David was the first to move. He sprang down from the quarterdeck and raced down to the orlop-deck where he found the ship’s surgeon …
“Quickly Sir, there’s been an accident at the capstan, one of the men has fallen into the hold. He’s bound to need help; When he landed I could hear the crack of his head from the quarterdeck!”
The surgeon shouted “Boy! Bring my bag!” and ran up the steps. David followed, carefully avoiding getting in the way of the surgeon’s loblolly boy who was following with his bag.
“The hold, near the main capstan!” David shouted at the boy as he raced past.
David followed with as much dignity as he could muster.
The crew were gathered round the open hatch looking shifty. Their prank had caused a crewmate to have a serious accident and the fact that he was a Royalist interloper didn’t really matter anymore. The mate might have thought it a good idea to curry favour with Vice-Admiral Lawson, but the men now had serious doubts. They stood back respectfully as the surgeon and his boy descended the ladder the men had put ready.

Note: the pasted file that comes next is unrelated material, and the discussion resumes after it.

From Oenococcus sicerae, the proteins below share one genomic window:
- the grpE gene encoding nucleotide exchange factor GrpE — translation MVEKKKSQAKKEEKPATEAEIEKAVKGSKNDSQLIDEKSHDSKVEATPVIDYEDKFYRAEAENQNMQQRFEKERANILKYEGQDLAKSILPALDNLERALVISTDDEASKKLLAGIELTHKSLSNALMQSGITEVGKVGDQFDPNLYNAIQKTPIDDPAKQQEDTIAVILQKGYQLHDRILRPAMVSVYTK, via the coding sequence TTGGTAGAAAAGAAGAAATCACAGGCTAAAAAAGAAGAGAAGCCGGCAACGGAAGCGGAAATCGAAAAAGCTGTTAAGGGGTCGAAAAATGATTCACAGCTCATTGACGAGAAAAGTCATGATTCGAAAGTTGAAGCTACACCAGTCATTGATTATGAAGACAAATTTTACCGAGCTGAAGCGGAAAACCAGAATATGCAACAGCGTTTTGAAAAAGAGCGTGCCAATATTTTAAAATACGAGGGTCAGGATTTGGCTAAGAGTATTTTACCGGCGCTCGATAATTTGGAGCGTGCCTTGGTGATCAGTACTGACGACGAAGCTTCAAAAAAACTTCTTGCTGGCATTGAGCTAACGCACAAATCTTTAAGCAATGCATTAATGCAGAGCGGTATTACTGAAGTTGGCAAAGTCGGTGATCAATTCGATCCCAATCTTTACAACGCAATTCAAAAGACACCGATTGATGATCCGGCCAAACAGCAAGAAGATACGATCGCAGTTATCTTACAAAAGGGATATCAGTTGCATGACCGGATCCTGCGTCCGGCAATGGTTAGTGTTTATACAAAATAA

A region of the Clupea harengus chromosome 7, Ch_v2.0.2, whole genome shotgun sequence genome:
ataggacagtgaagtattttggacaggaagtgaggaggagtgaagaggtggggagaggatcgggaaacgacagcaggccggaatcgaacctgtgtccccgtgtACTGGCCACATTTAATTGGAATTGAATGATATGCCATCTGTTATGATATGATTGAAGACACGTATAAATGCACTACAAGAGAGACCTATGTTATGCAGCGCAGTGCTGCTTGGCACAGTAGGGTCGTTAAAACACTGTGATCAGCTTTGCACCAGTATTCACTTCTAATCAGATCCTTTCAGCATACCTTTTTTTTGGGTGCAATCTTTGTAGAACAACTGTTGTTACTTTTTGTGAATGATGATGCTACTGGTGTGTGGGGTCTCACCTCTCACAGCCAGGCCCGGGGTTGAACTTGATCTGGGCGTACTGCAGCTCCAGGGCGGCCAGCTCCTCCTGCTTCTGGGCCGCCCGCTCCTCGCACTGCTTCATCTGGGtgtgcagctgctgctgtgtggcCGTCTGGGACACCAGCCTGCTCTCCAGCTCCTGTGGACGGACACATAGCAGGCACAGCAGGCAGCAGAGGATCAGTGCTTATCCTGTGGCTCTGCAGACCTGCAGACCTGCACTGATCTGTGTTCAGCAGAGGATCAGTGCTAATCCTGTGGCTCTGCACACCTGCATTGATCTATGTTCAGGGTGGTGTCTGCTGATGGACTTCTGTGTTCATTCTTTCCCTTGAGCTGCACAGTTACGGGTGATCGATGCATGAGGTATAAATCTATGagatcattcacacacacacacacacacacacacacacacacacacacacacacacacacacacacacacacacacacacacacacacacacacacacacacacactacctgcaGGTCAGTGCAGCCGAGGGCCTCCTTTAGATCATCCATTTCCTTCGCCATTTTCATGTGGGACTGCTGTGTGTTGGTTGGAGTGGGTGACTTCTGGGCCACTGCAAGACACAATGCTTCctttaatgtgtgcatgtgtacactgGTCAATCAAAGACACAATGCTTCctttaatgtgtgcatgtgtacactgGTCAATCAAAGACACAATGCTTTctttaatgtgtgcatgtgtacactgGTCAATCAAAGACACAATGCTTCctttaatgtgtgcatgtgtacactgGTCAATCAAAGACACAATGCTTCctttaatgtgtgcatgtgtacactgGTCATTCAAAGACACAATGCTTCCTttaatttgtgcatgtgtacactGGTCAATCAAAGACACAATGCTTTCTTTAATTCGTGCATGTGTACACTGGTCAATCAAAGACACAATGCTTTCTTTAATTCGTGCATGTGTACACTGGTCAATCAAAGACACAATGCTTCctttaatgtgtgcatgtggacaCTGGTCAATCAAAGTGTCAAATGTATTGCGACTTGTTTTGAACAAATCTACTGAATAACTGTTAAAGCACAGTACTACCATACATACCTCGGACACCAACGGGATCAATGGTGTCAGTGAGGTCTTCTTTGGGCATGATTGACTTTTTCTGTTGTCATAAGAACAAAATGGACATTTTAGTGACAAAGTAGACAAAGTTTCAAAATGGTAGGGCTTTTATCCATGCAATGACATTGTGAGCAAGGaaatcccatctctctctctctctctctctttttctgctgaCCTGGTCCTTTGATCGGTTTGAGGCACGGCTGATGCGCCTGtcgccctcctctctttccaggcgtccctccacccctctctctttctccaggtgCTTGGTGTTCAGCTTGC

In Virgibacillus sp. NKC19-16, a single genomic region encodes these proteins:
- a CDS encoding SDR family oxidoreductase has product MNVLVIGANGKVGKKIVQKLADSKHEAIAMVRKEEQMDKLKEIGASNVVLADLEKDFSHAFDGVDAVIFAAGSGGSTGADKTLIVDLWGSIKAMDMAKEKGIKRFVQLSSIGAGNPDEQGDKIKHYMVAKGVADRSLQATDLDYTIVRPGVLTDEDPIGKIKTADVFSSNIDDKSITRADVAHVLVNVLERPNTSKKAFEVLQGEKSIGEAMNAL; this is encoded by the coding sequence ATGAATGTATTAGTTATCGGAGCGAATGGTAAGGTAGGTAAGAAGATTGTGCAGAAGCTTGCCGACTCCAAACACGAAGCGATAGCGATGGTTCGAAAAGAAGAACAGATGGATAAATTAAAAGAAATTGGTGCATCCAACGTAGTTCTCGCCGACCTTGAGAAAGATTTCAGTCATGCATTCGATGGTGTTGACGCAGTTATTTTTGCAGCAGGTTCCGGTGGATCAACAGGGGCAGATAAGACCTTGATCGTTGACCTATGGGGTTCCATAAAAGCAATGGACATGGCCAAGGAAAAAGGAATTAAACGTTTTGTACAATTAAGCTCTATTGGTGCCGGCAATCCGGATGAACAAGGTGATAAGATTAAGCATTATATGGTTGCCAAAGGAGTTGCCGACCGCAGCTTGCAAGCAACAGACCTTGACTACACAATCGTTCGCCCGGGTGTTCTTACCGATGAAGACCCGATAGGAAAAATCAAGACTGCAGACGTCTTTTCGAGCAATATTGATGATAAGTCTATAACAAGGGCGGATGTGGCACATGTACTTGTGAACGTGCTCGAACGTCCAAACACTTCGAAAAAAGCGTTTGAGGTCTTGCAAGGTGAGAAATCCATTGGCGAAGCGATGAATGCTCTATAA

David followed them down.
Ezra was already down there, looking worriedly at the silent form of his friend, whose head still rested on the blood-stained timber that had cracked his skull. He looked up at David and said, so that the doctor heard him… “It’s a shame! He was only the Master’s mate’s apprentice!… It just isn’t fair or decent! It may be how the Army does things but the Navy’s better than this!”
David said without thinking… “Are you saying it was deliberate?… because Lord Montagu sent the Master ashore?”